When Justin Uhlenbrock first worked with his church at the Tray Lee Community Center on the east side of Columbus, he had no idea he would cultivate a relationship with the children there.
“The first time I was here for only half a day and I think it was just the energy of the kids,” Uhlenbrock said. “I thought I could have a real impact on them, helping the kids. I saw that in that brief amount of time.”
“He fell in love with the center last summer and wanted to come back,” said Marie Moreland, director of the community center.
But Uhlenbrock, a New Albany High School senior, did more than just go back. He wrote a plan to educate the children about healthy lifestyles and nutritional gardening and decided he could help tutor them in mathematics and spelling.
He will use the plan for his senior seminar project, a graduation requirement at New Albany High School.
“When we started talking about his senior project, he wanted to come back (to the community center) because he had had a really great experience with the (New Albany Church of the Resurrection),” said Uhlenbrock’s mother, Elizabeth. “It made me feel good that he chose this place.”
Uhlenbrock said many students use their projects to better themselves or prepare for careers.
Instead, “I really wanted to help make a difference in other people’s lives,” he said.
The senior seminar project requires students to spend 80 hours on the project and document their work. Uhlenbrock said he had no trouble spending 80 hours at the Tray Lee Community Center.
“I was here most of the summer, about four days a week,” he said.
Uhlenbrock showed the 50 children in the community center’s summer program how to make a salad using vegetables they grew in their garden and talked to them about the cost of growing their own food.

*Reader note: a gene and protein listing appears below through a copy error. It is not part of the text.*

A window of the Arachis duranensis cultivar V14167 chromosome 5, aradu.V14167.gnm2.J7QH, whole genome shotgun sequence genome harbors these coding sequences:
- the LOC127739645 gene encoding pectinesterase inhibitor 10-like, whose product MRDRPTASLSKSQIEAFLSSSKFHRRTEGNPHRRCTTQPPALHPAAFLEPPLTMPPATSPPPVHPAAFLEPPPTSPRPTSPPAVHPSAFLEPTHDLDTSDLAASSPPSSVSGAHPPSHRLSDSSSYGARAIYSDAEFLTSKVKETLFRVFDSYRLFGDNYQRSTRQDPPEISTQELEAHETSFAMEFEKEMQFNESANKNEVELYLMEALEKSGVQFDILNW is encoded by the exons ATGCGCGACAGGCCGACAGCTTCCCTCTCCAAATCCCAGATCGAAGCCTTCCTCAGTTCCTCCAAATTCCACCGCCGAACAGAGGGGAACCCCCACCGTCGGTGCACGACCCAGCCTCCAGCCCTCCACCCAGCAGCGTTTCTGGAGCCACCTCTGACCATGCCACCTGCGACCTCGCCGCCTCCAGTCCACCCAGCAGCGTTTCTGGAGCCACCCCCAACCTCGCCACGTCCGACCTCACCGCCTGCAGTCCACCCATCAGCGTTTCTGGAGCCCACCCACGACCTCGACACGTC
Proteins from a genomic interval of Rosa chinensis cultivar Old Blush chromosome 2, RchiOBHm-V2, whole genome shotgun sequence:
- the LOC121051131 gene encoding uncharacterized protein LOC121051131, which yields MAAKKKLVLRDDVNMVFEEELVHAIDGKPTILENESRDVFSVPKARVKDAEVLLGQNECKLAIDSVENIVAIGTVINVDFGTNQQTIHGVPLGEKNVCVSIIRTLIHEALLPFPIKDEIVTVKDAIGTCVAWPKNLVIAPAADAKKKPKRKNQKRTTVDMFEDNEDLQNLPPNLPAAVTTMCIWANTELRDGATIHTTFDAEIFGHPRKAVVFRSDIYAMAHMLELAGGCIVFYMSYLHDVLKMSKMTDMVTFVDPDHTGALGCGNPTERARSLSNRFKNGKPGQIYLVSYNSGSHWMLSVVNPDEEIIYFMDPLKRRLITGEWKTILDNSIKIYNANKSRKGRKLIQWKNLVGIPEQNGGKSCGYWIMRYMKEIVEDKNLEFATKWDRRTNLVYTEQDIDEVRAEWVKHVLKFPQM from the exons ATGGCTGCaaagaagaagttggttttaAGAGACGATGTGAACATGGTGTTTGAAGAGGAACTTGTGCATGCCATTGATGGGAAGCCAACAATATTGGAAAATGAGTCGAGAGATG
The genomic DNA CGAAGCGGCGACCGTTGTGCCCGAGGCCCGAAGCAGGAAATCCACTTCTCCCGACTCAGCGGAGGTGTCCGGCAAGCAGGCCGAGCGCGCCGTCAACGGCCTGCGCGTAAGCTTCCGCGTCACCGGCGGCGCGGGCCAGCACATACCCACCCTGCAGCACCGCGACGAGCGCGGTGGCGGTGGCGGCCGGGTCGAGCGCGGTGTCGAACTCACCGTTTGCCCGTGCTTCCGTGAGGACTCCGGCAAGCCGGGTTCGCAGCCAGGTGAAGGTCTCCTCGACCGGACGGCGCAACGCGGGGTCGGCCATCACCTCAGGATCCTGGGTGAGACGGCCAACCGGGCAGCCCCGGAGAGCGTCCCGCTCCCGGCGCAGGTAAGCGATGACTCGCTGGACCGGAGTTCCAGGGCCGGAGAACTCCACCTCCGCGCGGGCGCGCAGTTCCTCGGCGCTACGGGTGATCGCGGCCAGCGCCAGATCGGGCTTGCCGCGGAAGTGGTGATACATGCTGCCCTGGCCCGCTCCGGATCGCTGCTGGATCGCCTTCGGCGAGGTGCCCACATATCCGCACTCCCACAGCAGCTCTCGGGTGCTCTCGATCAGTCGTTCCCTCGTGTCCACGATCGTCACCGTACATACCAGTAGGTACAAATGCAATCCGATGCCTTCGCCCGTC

He demonstrated healthy recreational activities and joined the children in bowling, playing basketball and four square, one of their favorite games.
Uhlenbrock said he moved to New Albany when he was 4 years old, and the Tray Lee Community Center, 1362 Sigsbee Ave., showed him a different lifestyle.
“Life is very different here,” he said. “It made me realize how fortunate I was and I learned what people think about different places.”
Because of his efforts, Moreland nominated him for the annual Paul B. Redman Youth Leadership award from the Franklin Park Conservatory and Botanical Gardens’ Women’s Board.
“For a young man, he’s very impressive,” Moreland said.
On Aug. 22, a surprised Uhlenbrock accepted the award, which carries a $250 cash prize. In his spur-of-the-moment acceptance speech, Uhlenbrock said he wanted the money to go to the center.
Moreland said she politely refused.
“For you to even think that, we love you so much,” Moreland told him. “But we want you to have that.”
Though Uhlenbrock began with the idea of helping others through his project, he said he benefited significantly from it.
“The kids really changed my life, with their energy, their work ethic and their values,” he said.
Uhlenbrock said he plans to go to college but hasn’t decided on a career path.
Whatever he ends up doing, he said, places such as the Tray Lee Community Center will never be far away.
“No matter what job I do, I’m always going to be doing community service,” he said.